City bumpkin podcast 2 – Richard Reynolds

This is Richard Reynold’s original guerrilla garden.  It’s not actually his, it belongs to the tower block he lives in.  Richard cleared it of dead plants, litter and rubbish in 2004, replanted it, and has been looking after it ever since.

It is just 2×2 metres –  even smaller than the Penelope Bennett’s window-box allotment (the subject of the first BSGL podcast), yet for Richard it was the first step on a journey which would see him developing neglected land all over London, cultivating a forum for other guerrilla gardeners around the world, now several thousand strong, and being invited to create a garden for this year’s Hampton Court Flower Show.

I met up with Richard for a pot of tea in his flat above this little patch to find out more.  He started off by telling me how he became a guerrilla gardener.

Or click here to listen in a new window

Richard’s book, On Guerrilla Gardening: A Handbook For Gardening Without Boundaries is excellent – I highly recommend it if you would like to know more about the movement.

Richard’s website has a forum where guerrilla gardening events are plotted and co-ordinated.

And check out the blog of his Recycled Garden, built for the 2008 Hampton Court Flower Show.

The City Bumpkin podcast map!

Finally, there is an article I wrote about guerrilla gardening in issue 57 (current issue at time of writing) of Permaculture Magazine.

Author: Rachel Wheeley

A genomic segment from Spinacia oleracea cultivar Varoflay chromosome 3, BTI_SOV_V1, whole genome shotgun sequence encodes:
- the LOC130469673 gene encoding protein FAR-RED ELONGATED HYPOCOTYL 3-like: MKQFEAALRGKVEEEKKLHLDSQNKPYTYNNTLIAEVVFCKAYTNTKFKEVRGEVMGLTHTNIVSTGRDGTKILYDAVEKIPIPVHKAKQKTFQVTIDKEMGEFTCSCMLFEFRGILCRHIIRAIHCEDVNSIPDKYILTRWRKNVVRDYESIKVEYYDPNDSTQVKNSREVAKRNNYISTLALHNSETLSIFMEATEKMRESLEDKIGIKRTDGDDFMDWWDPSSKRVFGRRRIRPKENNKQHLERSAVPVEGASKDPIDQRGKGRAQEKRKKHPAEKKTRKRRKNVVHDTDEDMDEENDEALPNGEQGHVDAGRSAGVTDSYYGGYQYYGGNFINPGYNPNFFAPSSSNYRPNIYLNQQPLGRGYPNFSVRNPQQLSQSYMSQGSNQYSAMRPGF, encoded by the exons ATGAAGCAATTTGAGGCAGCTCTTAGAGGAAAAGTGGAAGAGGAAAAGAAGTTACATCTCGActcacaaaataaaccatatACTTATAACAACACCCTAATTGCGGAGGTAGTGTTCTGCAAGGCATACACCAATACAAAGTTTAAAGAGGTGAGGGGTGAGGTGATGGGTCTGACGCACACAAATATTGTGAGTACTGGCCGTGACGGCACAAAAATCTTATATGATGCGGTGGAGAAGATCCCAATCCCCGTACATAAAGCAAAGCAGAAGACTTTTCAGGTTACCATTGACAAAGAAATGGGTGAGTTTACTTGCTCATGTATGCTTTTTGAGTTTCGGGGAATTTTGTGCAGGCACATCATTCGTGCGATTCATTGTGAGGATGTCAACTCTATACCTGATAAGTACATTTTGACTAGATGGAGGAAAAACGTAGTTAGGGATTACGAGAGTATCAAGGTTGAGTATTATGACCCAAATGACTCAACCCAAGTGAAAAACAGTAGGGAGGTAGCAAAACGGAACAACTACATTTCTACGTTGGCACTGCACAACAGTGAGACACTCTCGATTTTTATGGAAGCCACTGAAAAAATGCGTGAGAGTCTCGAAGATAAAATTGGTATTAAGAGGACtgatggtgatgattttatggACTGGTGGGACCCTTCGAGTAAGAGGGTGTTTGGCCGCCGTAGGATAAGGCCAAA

Comedian, podcaster, based in London, UK

13 thoughts on “City bumpkin podcast 2 – Richard Reynolds”

  1. Thanks for another fascinating, and informative, entry which I enjoyed along with a cup of tea and a couple of biscuits.
    That’s another book for my list, and Richard’s website will be added to my Plot People list. xx

  2. Richard spoke about a couple of run ins with the police in the interview. Click here for a video from the Guardian online which shows that in some cases, the police are not so willing to just let the guerrilla gardeners get on with it.

  3. Excellent continued work Rach – spent a few mins killing time at work by browsing the antics of the guerilla gardeners.

    Have you been on any missions with them yet, I hope you will soon!!!

    I’ll be on the lookout for a campaign option around here! roundabouts etc!!!

  4. I concur with Emma, fabulous.

    I notice you are in Tooting. I used to live there (and love, and still love it). My band is named after an incident at Chicken Cottage on Tooting High Street, and I have several songs that are based on my time there.

    1. Hi Nathan,

      I need to know more about this incident at Chicken Cottage! What’s your band called?

  5. The band is called Car Wreck Chicken! Music from the Deep South (London).

    Actually, the truth is stranger than fiction – and one detail has been changed (for the purpose of art and rhyme), but the story has not.

    There was an awfully loud clinky, clunky, shower of broken glass and screaming metal that is part of the aural backdrop of living by that road.

    A cursory glance out of the window showed several cars were rather intimate and unrecognisable on the box junction. One of which was sticking its rear end out of a restaurant window. Thankfully the last diners were not sitting enjoying the view of the A23 and were further inside – and survived.

    The next morning, I went to my local cornershop for a pint of milk. It was just after 6am. The man was there with a neck brace on. I discovered that, after a long day (about 5.45am to midnight), he had got in his car and somehow accelerated from the side road, across the box junction and into the restaurant window. The box junction pile up had occurred right after.

    The cornershop man spent the night in A&E at St George’s of course and was back at work on time the next morning.

    Business as usual at car wreck chicken cottage as the line of the song goes.

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